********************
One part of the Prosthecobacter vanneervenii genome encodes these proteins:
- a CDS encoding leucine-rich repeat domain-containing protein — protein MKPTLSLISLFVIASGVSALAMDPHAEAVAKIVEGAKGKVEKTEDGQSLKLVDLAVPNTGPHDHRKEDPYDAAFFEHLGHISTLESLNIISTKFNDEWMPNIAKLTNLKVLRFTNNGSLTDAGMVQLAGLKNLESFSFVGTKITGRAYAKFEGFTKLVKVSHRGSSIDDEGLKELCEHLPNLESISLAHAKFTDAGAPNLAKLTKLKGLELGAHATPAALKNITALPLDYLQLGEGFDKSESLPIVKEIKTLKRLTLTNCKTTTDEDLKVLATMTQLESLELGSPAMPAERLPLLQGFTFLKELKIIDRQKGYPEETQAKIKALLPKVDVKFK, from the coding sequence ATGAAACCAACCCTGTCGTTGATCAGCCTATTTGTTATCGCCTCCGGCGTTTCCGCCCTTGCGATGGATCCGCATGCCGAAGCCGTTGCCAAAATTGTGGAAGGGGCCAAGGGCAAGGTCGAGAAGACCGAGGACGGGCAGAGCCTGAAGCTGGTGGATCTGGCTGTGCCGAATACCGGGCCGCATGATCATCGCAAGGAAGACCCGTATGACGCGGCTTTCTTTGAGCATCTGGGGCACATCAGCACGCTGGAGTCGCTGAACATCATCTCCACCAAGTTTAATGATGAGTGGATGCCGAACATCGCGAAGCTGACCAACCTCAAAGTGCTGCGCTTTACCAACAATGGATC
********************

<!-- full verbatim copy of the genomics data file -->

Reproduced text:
One part of the Prosthecobacter vanneervenii genome encodes these proteins:
- a CDS encoding leucine-rich repeat domain-containing protein — protein MKPTLSLISLFVIASGVSALAMDPHAEAVAKIVEGAKGKVEKTEDGQSLKLVDLAVPNTGPHDHRKEDPYDAAFFEHLGHISTLESLNIISTKFNDEWMPNIAKLTNLKVLRFTNNGSLTDAGMVQLAGLKNLESFSFVGTKITGRAYAKFEGFTKLVKVSHRGSSIDDEGLKELCEHLPNLESISLAHAKFTDAGAPNLAKLTKLKGLELGAHATPAALKNITALPLDYLQLGEGFDKSESLPIVKEIKTLKRLTLTNCKTTTDEDLKVLATMTQLESLELGSPAMPAERLPLLQGFTFLKELKIIDRQKGYPEETQAKIKALLPKVDVKFK, from the coding sequence ATGAAACCAACCCTGTCGTTGATCAGCCTATTTGTTATCGCCTCCGGCGTTTCCGCCCTTGCGATGGATCCGCATGCCGAAGCCGTTGCCAAAATTGTGGAAGGGGCCAAGGGCAAGGTCGAGAAGACCGAGGACGGGCAGAGCCTGAAGCTGGTGGATCTGGCTGTGCCGAATACCGGGCCGCATGATCATCGCAAGGAAGACCCGTATGACGCGGCTTTCTTTGAGCATCTGGGGCACATCAGCACGCTGGAGTCGCTGAACATCATCTCCACCAAGTTTAATGATGAGTGGATGCCGAACATCGCGAAGCTGACCAACCTCAAAGTGCTGCGCTTTACCAACAATGGATC